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Hoffmann, R. A wiki for the life sciences where authorship matters. Nature Genetics (2008)

Induction of T-cell immunity against Ras oncoproteins by soluble protein or Ras-expressing Escherichia coli.

BACKGROUND: Point mutations in the ras proto-oncogene that activate its oncogenic potential occur in approximately 30% of human cancers. Previous studies have demonstrated that T-cell immunity against some forms of mutant Ras proteins could be elicited, and some effectiveness against tumors expressing activated Ras has been reported. PURPOSE: The goal of this study was to determine if immunization of mice with two forms of mutant Ras protein can induce high levels of Ras mutation-specific T-cell immunity in vitro and tumor regression in vivo. METHODS: Mice (BALB/c or C3H/HeJ) were immunized subcutaneously at 2-week intervals with purified Ras oncoproteins mixed with the immunologic adjuvants Antigen Formulation or QS-21, both of which have been shown to enhance the induction of T-cell-mediated immunity when included as components of soluble protein vaccines. In some experiments, mice were immunized directly with heat-killed Escherichia coli that had been induced to express one of the mutant Ras proteins. Spleen cells plus lymph node cells from Ras-immunized mice were tested in vitro for lysis of syngeneic Ras-expressing tumor cells and proliferation in response to mutant Ras peptides. For some of the cytolytic activity experiments, the spleen cells were grown under TH1 conditions (growth in presence of interleukin 2, interferon gamma, and an antibody directed against interleukin 4 to stimulate a cell-mediated immune response) or TH2 conditions (growth in presence of interleukins 2 and 4 to stimulate a humoral immune response). The specificity of immunity was examined in vivo by challenge of Ras-immunized mice with syngeneic tumor cells expressing mutant Ras oncoproteins (HaBalb, i.e., BALB/c mouse cells expressing Ras with arginine substituted at amino acid position 12 [ Arg 12 Ras]; C3HL61, i.e., C3H/HeJ mouse cells expressing Ras with leucine substituted at position 61 [Leu 61 Ras]). Ten mice per group were used in each experiment. RESULTS: Proliferative and cytolytic T-cell responses directed against the Arg 12 Ras protein were generated in BALB/c mice, resulting in protection against challenge with cells expressing Arg 12 Ras and therapeutic benefit in mice bearing established tumors expressing this protein. In C3H/HeJ mice, high levels of cytolytic and proliferative responses were induced against Leu 61 Ras. Immunization with heat-killed E. coli genetically engineered to express Leu 61 Ras also led to the induction of anti-Ras T-cell immunity. T cells grown under TH1 conditions were cytolytic against Ras-transformed tumor cells, whereas those grown under TH2 conditions were not. CONCLUSIONS: Immunization as described here leads to Ras mutation-specific antitumor immunity in vitro and in vivo, with therapeutic efficacy in an established tumor model.[1]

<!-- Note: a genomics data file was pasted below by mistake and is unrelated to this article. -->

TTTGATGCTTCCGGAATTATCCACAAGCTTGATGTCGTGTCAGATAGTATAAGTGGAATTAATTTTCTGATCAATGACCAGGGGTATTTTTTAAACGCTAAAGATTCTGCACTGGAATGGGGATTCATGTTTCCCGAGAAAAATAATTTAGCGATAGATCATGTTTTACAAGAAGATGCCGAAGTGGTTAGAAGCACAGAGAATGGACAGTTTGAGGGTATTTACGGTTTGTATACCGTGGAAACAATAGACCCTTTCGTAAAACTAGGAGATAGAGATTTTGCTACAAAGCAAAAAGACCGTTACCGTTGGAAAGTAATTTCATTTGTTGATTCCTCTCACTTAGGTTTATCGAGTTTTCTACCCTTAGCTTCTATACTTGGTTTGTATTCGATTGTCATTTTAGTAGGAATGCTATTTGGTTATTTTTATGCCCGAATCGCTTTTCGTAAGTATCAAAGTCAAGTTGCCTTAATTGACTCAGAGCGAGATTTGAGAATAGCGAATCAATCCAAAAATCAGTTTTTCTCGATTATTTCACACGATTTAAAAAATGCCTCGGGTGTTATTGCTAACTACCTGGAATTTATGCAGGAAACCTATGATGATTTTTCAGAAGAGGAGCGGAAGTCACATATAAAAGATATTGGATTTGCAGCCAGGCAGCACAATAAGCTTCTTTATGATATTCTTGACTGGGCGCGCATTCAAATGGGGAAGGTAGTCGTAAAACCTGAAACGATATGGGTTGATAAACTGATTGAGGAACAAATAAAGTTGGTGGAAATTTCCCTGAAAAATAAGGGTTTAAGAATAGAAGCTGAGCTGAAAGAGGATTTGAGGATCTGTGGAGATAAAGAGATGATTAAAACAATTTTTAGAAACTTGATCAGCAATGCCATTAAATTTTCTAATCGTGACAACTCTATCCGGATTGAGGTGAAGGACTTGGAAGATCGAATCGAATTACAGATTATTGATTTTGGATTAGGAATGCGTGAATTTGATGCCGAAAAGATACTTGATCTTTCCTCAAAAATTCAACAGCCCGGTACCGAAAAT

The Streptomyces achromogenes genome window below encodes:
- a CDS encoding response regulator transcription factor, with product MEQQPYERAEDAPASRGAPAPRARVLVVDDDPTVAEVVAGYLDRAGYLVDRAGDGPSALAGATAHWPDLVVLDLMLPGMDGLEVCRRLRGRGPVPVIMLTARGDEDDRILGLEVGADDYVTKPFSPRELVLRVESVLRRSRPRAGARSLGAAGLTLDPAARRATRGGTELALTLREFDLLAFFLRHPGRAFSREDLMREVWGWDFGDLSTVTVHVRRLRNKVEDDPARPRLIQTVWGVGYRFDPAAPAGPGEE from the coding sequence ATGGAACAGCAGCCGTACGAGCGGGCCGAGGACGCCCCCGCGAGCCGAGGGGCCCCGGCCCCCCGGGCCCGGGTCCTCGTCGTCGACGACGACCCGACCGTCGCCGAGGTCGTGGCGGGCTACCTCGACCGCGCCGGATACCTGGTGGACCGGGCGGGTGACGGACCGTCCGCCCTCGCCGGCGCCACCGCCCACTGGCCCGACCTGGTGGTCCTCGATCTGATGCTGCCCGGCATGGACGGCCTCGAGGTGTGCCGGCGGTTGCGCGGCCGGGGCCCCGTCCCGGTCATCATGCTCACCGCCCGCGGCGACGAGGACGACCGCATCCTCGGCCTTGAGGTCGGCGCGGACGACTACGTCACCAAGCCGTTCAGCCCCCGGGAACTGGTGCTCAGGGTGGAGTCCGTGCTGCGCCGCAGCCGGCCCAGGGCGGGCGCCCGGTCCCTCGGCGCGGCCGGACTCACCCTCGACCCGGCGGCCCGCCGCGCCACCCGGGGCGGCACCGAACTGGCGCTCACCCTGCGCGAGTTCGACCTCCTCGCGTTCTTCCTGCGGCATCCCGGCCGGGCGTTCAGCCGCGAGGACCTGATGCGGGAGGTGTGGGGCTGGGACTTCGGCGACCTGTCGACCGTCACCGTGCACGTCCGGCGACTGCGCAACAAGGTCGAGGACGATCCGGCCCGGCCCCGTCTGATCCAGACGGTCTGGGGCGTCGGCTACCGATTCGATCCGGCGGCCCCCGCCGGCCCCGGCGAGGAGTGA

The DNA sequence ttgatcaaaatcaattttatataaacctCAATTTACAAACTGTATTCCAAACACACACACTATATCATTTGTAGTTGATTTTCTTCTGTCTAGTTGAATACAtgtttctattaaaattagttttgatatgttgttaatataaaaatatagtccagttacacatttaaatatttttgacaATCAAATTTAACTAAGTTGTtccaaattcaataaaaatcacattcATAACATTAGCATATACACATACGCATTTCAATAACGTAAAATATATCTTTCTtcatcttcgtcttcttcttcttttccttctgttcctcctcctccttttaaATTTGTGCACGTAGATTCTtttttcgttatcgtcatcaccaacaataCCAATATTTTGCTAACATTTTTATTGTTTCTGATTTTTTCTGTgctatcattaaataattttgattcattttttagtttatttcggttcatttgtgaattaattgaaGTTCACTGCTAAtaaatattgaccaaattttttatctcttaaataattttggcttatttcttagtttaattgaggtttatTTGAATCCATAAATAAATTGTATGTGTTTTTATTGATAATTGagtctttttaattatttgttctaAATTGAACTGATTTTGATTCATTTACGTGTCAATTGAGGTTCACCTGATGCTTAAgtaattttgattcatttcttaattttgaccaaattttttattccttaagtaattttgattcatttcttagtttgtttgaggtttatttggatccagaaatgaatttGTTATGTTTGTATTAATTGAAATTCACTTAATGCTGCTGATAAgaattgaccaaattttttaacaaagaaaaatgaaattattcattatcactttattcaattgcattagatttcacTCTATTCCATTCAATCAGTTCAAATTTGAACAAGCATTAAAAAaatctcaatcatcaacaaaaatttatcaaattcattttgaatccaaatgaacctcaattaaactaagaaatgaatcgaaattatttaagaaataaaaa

1. Induction of T-cell immunity against Ras oncoproteins by soluble protein or Ras-expressing Escherichia coli. Fenton, R.G., Keller, C.J., Hanna, N., Taub, D.D. J. Natl. Cancer Inst. (1995) [Pubmed]
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